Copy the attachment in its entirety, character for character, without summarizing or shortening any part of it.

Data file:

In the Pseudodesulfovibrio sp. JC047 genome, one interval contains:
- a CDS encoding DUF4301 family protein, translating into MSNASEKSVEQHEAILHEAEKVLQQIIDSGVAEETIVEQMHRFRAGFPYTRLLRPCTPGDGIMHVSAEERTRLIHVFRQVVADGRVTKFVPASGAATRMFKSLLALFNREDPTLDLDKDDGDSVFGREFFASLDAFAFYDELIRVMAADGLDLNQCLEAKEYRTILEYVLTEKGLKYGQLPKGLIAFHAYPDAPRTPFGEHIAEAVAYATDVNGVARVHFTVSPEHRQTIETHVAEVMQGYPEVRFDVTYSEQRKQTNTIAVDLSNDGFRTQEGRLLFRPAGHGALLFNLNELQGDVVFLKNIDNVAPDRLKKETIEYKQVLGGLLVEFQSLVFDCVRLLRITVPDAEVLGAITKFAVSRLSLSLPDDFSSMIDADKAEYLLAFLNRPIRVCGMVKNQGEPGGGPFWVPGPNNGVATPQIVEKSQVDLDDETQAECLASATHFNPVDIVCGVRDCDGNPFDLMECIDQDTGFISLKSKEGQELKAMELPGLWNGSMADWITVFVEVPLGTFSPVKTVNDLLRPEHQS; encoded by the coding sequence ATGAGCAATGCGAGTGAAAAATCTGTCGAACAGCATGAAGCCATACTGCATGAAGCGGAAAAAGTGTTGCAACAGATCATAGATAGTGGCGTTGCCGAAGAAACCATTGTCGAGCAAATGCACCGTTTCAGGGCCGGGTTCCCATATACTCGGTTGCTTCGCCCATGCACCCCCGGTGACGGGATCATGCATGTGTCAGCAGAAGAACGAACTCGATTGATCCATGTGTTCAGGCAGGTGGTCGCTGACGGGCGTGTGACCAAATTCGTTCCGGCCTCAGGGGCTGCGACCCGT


In the Pseudodesulfovibrio sp. JC047 genome, one interval contains:
- a CDS encoding DUF4301 family protein, translating into MSNASEKSVEQHEAILHEAEKVLQQIIDSGVAEETIVEQMHRFRAGFPYTRLLRPCTPGDGIMHVSAEERTRLIHVFRQVVADGRVTKFVPASGAATRMFKSLLALFNREDPTLDLDKDDGDSVFGREFFASLDAFAFYDELIRVMAADGLDLNQCLEAKEYRTILEYVLTEKGLKYGQLPKGLIAFHAYPDAPRTPFGEHIAEAVAYATDVNGVARVHFTVSPEHRQTIETHVAEVMQGYPEVRFDVTYSEQRKQTNTIAVDLSNDGFRTQEGRLLFRPAGHGALLFNLNELQGDVVFLKNIDNVAPDRLKKETIEYKQVLGGLLVEFQSLVFDCVRLLRITVPDAEVLGAITKFAVSRLSLSLPDDFSSMIDADKAEYLLAFLNRPIRVCGMVKNQGEPGGGPFWVPGPNNGVATPQIVEKSQVDLDDETQAECLASATHFNPVDIVCGVRDCDGNPFDLMECIDQDTGFISLKSKEGQELKAMELPGLWNGSMADWITVFVEVPLGTFSPVKTVNDLLRPEHQS; encoded by the coding sequence ATGAGCAATGCGAGTGAAAAATCTGTCGAACAGCATGAAGCCATACTGCATGAAGCGGAAAAAGTGTTGCAACAGATCATAGATAGTGGCGTTGCCGAAGAAACCATTGTCGAGCAAATGCACCGTTTCAGGGCCGGGTTCCCATATACTCGGTTGCTTCGCCCATGCACCCCCGGTGACGGGATCATGCATGTGTCAGCAGAAGAACGAACTCGATTGATCCATGTGTTCAGGCAGGTGGTCGCTGACGGGCGTGTGACCAAATTCGTTCCGGCCTCAGGGGCTGCGACCCGT